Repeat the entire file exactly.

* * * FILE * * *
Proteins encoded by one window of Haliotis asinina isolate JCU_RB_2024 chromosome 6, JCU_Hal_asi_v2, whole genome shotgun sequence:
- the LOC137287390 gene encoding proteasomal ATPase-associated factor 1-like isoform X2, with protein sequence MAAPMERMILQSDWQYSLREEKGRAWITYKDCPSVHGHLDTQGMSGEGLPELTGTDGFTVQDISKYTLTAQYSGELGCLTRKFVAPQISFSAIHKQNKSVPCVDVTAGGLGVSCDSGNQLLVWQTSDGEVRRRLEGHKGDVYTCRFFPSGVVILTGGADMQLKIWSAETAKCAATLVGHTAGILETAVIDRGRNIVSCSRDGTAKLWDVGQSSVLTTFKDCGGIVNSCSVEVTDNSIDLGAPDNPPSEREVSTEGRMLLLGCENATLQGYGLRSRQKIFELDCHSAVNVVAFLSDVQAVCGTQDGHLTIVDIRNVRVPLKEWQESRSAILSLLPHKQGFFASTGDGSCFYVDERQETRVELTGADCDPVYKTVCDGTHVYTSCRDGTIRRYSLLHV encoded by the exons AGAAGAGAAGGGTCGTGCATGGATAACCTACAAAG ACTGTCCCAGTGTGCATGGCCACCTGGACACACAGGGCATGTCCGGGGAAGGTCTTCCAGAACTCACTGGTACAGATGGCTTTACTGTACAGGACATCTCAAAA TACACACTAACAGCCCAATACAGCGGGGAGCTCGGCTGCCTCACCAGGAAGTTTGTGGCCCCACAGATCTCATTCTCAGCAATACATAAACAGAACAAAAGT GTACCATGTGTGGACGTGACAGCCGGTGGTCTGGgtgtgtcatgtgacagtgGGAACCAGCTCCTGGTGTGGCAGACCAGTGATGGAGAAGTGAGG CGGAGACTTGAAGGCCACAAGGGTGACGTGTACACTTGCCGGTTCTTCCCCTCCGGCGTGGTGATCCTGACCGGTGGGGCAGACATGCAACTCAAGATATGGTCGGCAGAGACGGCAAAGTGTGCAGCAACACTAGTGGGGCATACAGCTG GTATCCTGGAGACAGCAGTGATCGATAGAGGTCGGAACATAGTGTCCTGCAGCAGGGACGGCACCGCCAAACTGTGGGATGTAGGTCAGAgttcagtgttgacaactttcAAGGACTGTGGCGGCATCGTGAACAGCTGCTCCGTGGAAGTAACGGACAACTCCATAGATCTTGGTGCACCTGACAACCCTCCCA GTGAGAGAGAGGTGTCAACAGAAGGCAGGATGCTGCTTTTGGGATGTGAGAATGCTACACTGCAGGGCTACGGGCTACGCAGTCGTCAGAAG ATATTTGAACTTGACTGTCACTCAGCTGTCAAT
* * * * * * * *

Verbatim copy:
Proteins encoded by one window of Haliotis asinina isolate JCU_RB_2024 chromosome 6, JCU_Hal_asi_v2, whole genome shotgun sequence:
- the LOC137287390 gene encoding proteasomal ATPase-associated factor 1-like isoform X2, with protein sequence MAAPMERMILQSDWQYSLREEKGRAWITYKDCPSVHGHLDTQGMSGEGLPELTGTDGFTVQDISKYTLTAQYSGELGCLTRKFVAPQISFSAIHKQNKSVPCVDVTAGGLGVSCDSGNQLLVWQTSDGEVRRRLEGHKGDVYTCRFFPSGVVILTGGADMQLKIWSAETAKCAATLVGHTAGILETAVIDRGRNIVSCSRDGTAKLWDVGQSSVLTTFKDCGGIVNSCSVEVTDNSIDLGAPDNPPSEREVSTEGRMLLLGCENATLQGYGLRSRQKIFELDCHSAVNVVAFLSDVQAVCGTQDGHLTIVDIRNVRVPLKEWQESRSAILSLLPHKQGFFASTGDGSCFYVDERQETRVELTGADCDPVYKTVCDGTHVYTSCRDGTIRRYSLLHV encoded by the exons AGAAGAGAAGGGTCGTGCATGGATAACCTACAAAG ACTGTCCCAGTGTGCATGGCCACCTGGACACACAGGGCATGTCCGGGGAAGGTCTTCCAGAACTCACTGGTACAGATGGCTTTACTGTACAGGACATCTCAAAA TACACACTAACAGCCCAATACAGCGGGGAGCTCGGCTGCCTCACCAGGAAGTTTGTGGCCCCACAGATCTCATTCTCAGCAATACATAAACAGAACAAAAGT GTACCATGTGTGGACGTGACAGCCGGTGGTCTGGgtgtgtcatgtgacagtgGGAACCAGCTCCTGGTGTGGCAGACCAGTGATGGAGAAGTGAGG CGGAGACTTGAAGGCCACAAGGGTGACGTGTACACTTGCCGGTTCTTCCCCTCCGGCGTGGTGATCCTGACCGGTGGGGCAGACATGCAACTCAAGATATGGTCGGCAGAGACGGCAAAGTGTGCAGCAACACTAGTGGGGCATACAGCTG GTATCCTGGAGACAGCAGTGATCGATAGAGGTCGGAACATAGTGTCCTGCAGCAGGGACGGCACCGCCAAACTGTGGGATGTAGGTCAGAgttcagtgttgacaactttcAAGGACTGTGGCGGCATCGTGAACAGCTGCTCCGTGGAAGTAACGGACAACTCCATAGATCTTGGTGCACCTGACAACCCTCCCA GTGAGAGAGAGGTGTCAACAGAAGGCAGGATGCTGCTTTTGGGATGTGAGAATGCTACACTGCAGGGCTACGGGCTACGCAGTCGTCAGAAG ATATTTGAACTTGACTGTCACTCAGCTGTCAAT